BEIRUT (Reuters) - A team of IMF experts met Prime Minister Hassan Diab on Thursday at the start of a visit to advise Lebanon on tackling a crippling financial and economic crisis.
The IMF has said the team will visit until Feb. 23 and provide broad technical advice. Lebanon has not requested financial assistance from the Fund.
The long-brewing economic crisis spiralled last year as capital flows into the country slowed and protests erupted against the ruling elite over decades of corruption and bad governance.
As the crisis deepens, hitting ordinary Lebanese hard, there is no sign of foreign aid. Western and Gulf Arab states that helped in the past have made clear that any support hinges on Beirut implementing long-delayed reforms to address root causes such as state corruption and bad governance.
Diab's government, which took office last month with backing from the Iran-backed Shi'ite group Hezbollah and its allies, must decide what to do about upcoming debt payments, notably a $1.2 billion dollar-denominated sovereign bond due on March 9.
Finance Minister Ghazi Wazni said the meeting with the experts was to discuss what advice the IMF could offer on Lebanon's rescue plan, broadcaster LBC reported.
One of Lebanon's most influential politicians, Parliament Speaker Nabih Berri, said on Wednesday that debt restructuring was the best solution for looming maturities.
The Lebanese banking association said foreign investors had shown a willingness to negotiate a debt rescheduling.
Lebanon will on Friday review proposals from firms bidding to give it financial and legal advice on its options, a source familiar with the matter said. The government aims to take a quick decision on who to appoint, the source said.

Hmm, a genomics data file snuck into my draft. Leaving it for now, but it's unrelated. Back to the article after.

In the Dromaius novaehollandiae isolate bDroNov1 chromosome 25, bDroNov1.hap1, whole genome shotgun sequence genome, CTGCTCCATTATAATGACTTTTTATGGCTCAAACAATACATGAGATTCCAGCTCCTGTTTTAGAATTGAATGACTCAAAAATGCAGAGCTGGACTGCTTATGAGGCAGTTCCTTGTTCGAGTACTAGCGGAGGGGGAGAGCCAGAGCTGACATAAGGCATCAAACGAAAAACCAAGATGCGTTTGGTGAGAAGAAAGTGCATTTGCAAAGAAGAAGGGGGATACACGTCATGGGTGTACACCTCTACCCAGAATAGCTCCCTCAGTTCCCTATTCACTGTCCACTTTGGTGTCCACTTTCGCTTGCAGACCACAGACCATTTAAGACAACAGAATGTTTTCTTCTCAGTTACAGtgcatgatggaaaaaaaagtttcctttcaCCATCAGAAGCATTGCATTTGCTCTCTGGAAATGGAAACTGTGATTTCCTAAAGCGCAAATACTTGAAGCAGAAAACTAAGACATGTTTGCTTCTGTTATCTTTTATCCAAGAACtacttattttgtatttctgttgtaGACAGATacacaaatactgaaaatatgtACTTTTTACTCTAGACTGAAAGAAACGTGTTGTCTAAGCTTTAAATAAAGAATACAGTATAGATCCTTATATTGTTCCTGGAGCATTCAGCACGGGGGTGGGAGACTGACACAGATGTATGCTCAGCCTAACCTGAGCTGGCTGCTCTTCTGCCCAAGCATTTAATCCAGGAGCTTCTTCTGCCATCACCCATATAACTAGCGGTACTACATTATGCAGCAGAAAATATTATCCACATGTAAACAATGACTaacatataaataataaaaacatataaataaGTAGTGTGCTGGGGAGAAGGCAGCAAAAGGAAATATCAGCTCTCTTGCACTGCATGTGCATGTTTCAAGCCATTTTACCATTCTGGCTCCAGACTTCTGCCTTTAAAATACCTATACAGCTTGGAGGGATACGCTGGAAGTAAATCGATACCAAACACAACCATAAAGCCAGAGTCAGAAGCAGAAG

So far, firms bidding to be Lebanon's legal adviser are Dechert, Cleary Gottlieb, and White and Case, the source said.
Lebanon has issued requests for proposals to seven firms to provide it with financial advice.
The government on Wednesday formed a committee tasked with preparing an economic recovery plan that includes ministers, government officials, a central bank representative and economists, according to a copy of a decree seen by Reuters.
With hard currency in short supply, banks have been tightly limiting depositors' access to dollars and blocking transfers abroad since October. The Lebanese pound has slumped from its official peg on a parallel market.
Dollars were being offered on Thursday at 2,450 pounds, reflecting a 60% weakening of the local currency, a dealer said.
(Writing by Tom Perry; Editing by Christian Schmollinger, John Stonestreet and Toby Chopra)
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